g00=1+2phi/(c^2)+...

    where phi is the Newtonian gravitational potential ...

    when M(mass) goes to zero then g00 goes to one and the metric would be Minkowski metric ....
     
  4. Apr 22, 2010 #3

    Mentz114

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    It has been done. You can splice a Schwarzschild interior and exterior spacetime. I have it in Stephani's 1984 book, and it must be covered in other books. Stephani remarks,

    "In interpreting the constant M, one must note that it is a measure of the total effective mass of the star ... and is in fact proportional to the coordinate volume, not the true three dimensional volume ... "
     
  5. Apr 22, 2010 #4
    which M do you mean ? ... the one that appears in Schwarzschild metric (1-2m/r ,geometric mass ) or the one that appears in the Newtonian gravitational potential ( the active gravitational mass ) ?....
     
  6. Apr 22, 2010 #5

    Mentz114

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    M is the Schwarzschild radius, 2m in your post. But that quote doesn't mean much out of context.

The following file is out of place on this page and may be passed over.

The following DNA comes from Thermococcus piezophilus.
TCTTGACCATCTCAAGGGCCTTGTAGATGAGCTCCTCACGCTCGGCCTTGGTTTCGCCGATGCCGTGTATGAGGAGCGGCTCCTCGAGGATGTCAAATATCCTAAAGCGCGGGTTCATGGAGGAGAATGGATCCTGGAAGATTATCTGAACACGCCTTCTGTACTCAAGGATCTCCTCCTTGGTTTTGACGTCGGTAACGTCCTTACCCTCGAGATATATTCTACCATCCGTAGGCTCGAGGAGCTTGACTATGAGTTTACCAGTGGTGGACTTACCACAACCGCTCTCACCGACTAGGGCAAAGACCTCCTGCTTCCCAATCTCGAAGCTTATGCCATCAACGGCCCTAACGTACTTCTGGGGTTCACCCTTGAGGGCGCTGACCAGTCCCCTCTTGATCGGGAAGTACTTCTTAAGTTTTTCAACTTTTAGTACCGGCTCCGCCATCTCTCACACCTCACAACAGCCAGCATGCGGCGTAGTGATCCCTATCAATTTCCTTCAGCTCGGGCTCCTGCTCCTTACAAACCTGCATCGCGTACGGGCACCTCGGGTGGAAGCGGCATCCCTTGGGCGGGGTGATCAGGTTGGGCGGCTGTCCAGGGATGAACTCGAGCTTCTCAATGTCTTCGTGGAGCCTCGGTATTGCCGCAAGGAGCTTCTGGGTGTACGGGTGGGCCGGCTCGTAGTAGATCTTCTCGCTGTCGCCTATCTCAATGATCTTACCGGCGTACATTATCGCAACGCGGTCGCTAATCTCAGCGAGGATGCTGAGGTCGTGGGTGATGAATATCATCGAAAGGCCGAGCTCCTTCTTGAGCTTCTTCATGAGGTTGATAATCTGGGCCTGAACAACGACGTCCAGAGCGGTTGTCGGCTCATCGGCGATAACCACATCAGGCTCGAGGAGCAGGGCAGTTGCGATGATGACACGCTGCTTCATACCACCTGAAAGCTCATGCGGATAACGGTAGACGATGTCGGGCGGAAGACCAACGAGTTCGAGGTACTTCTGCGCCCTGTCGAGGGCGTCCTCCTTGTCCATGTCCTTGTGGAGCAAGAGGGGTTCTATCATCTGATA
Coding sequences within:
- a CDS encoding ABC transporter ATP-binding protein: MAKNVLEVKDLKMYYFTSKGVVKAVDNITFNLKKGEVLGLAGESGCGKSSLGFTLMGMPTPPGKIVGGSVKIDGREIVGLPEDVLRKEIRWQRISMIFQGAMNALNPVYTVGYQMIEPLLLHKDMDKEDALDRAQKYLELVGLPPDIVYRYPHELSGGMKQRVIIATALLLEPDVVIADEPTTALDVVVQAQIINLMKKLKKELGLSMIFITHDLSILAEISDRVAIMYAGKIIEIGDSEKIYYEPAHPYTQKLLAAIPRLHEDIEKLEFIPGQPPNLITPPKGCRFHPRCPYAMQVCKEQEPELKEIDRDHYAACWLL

7. Apr 22, 2010 #6
    Thank you both of your input. This is helpful indeed.

    I think the problem I'm having is that the use of the Newtonian limit, which brings in the critical source information, seems like it needs some justification when presented to someone first learning the subject. In hindsight (and I mean about 1 meter of hindsight), I can see the validity since this appears to be a static case, and the Newtonian theory of gravity is a static theory. However, the presentations I've read seem to make some implied assumptions without justification or even identification, and thus leave open questions.

    First, what is the general method that would work in all (or at least many) cases? Is the idea of matching boundary conditions, and/or solving in all regions, the general approach, and would always work in principle?